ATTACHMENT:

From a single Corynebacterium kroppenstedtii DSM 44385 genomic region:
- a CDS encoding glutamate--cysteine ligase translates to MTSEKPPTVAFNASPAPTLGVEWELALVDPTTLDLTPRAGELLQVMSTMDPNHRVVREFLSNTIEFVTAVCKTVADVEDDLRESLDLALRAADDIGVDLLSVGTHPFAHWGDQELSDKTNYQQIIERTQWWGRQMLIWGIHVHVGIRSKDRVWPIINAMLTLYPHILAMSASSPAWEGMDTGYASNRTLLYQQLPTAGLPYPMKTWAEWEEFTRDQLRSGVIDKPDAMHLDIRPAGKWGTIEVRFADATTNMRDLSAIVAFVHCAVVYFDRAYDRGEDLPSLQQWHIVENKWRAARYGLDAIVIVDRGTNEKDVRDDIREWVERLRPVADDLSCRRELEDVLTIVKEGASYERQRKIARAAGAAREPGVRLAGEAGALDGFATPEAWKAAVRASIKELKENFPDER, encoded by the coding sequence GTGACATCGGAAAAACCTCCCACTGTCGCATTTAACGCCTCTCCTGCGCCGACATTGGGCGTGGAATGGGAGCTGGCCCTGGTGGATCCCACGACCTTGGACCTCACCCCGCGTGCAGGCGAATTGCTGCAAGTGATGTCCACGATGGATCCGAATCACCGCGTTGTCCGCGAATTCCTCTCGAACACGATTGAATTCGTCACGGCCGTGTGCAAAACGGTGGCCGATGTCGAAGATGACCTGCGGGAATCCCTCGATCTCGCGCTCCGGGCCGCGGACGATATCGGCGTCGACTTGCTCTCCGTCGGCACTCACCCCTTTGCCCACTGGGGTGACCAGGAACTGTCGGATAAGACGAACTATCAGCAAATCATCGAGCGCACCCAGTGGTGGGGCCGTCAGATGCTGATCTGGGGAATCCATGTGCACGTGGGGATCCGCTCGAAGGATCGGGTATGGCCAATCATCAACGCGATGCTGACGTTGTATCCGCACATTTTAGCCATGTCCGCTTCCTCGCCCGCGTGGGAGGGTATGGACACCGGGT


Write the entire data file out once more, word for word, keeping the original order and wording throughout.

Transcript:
From a single Corynebacterium kroppenstedtii DSM 44385 genomic region:
- a CDS encoding glutamate--cysteine ligase translates to MTSEKPPTVAFNASPAPTLGVEWELALVDPTTLDLTPRAGELLQVMSTMDPNHRVVREFLSNTIEFVTAVCKTVADVEDDLRESLDLALRAADDIGVDLLSVGTHPFAHWGDQELSDKTNYQQIIERTQWWGRQMLIWGIHVHVGIRSKDRVWPIINAMLTLYPHILAMSASSPAWEGMDTGYASNRTLLYQQLPTAGLPYPMKTWAEWEEFTRDQLRSGVIDKPDAMHLDIRPAGKWGTIEVRFADATTNMRDLSAIVAFVHCAVVYFDRAYDRGEDLPSLQQWHIVENKWRAARYGLDAIVIVDRGTNEKDVRDDIREWVERLRPVADDLSCRRELEDVLTIVKEGASYERQRKIARAAGAAREPGVRLAGEAGALDGFATPEAWKAAVRASIKELKENFPDER, encoded by the coding sequence GTGACATCGGAAAAACCTCCCACTGTCGCATTTAACGCCTCTCCTGCGCCGACATTGGGCGTGGAATGGGAGCTGGCCCTGGTGGATCCCACGACCTTGGACCTCACCCCGCGTGCAGGCGAATTGCTGCAAGTGATGTCCACGATGGATCCGAATCACCGCGTTGTCCGCGAATTCCTCTCGAACACGATTGAATTCGTCACGGCCGTGTGCAAAACGGTGGCCGATGTCGAAGATGACCTGCGGGAATCCCTCGATCTCGCGCTCCGGGCCGCGGACGATATCGGCGTCGACTTGCTCTCCGTCGGCACTCACCCCTTTGCCCACTGGGGTGACCAGGAACTGTCGGATAAGACGAACTATCAGCAAATCATCGAGCGCACCCAGTGGTGGGGCCGTCAGATGCTGATCTGGGGAATCCATGTGCACGTGGGGATCCGCTCGAAGGATCGGGTATGGCCAATCATCAACGCGATGCTGACGTTGTATCCGCACATTTTAGCCATGTCCGCTTCCTCGCCCGCGTGGGAGGGTATGGACACCGGGT